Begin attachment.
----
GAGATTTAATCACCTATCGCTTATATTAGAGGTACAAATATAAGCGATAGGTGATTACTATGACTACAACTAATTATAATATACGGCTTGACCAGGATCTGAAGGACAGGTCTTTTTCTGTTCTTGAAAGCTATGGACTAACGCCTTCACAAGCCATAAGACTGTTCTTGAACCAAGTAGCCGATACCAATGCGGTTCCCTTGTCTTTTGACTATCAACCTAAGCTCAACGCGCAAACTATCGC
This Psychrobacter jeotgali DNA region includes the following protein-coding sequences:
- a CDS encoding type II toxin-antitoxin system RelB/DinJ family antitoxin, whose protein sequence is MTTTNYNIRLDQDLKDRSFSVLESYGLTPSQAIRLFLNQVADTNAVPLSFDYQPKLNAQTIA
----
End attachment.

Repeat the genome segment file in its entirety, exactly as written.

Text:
GAGATTTAATCACCTATCGCTTATATTAGAGGTACAAATATAAGCGATAGGTGATTACTATGACTACAACTAATTATAATATACGGCTTGACCAGGATCTGAAGGACAGGTCTTTTTCTGTTCTTGAAAGCTATGGACTAACGCCTTCACAAGCCATAAGACTGTTCTTGAACCAAGTAGCCGATACCAATGCGGTTCCCTTGTCTTTTGACTATCAACCTAAGCTCAACGCGCAAACTATCGC
This Psychrobacter jeotgali DNA region includes the following protein-coding sequences:
- a CDS encoding type II toxin-antitoxin system RelB/DinJ family antitoxin, whose protein sequence is MTTTNYNIRLDQDLKDRSFSVLESYGLTPSQAIRLFLNQVADTNAVPLSFDYQPKLNAQTIA